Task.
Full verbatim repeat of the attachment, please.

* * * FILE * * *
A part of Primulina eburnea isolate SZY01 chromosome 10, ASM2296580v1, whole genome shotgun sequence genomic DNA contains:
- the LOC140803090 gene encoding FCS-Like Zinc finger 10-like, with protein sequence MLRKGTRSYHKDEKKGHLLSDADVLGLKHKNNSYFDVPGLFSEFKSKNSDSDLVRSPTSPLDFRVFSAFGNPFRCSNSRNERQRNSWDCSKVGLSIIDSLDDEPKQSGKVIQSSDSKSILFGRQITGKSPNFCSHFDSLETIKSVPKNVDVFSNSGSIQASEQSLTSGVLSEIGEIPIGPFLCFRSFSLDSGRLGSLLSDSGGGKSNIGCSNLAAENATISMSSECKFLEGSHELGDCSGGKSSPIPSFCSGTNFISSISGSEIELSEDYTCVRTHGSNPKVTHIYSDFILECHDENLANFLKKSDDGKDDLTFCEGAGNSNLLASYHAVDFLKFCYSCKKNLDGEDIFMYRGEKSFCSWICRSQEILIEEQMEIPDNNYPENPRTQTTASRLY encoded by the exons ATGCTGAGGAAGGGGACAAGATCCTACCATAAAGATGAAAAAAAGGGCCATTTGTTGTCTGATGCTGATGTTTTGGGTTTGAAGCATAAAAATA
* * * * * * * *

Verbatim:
A part of Primulina eburnea isolate SZY01 chromosome 10, ASM2296580v1, whole genome shotgun sequence genomic DNA contains:
- the LOC140803090 gene encoding FCS-Like Zinc finger 10-like, with protein sequence MLRKGTRSYHKDEKKGHLLSDADVLGLKHKNNSYFDVPGLFSEFKSKNSDSDLVRSPTSPLDFRVFSAFGNPFRCSNSRNERQRNSWDCSKVGLSIIDSLDDEPKQSGKVIQSSDSKSILFGRQITGKSPNFCSHFDSLETIKSVPKNVDVFSNSGSIQASEQSLTSGVLSEIGEIPIGPFLCFRSFSLDSGRLGSLLSDSGGGKSNIGCSNLAAENATISMSSECKFLEGSHELGDCSGGKSSPIPSFCSGTNFISSISGSEIELSEDYTCVRTHGSNPKVTHIYSDFILECHDENLANFLKKSDDGKDDLTFCEGAGNSNLLASYHAVDFLKFCYSCKKNLDGEDIFMYRGEKSFCSWICRSQEILIEEQMEIPDNNYPENPRTQTTASRLY encoded by the exons ATGCTGAGGAAGGGGACAAGATCCTACCATAAAGATGAAAAAAAGGGCCATTTGTTGTCTGATGCTGATGTTTTGGGTTTGAAGCATAAAAATA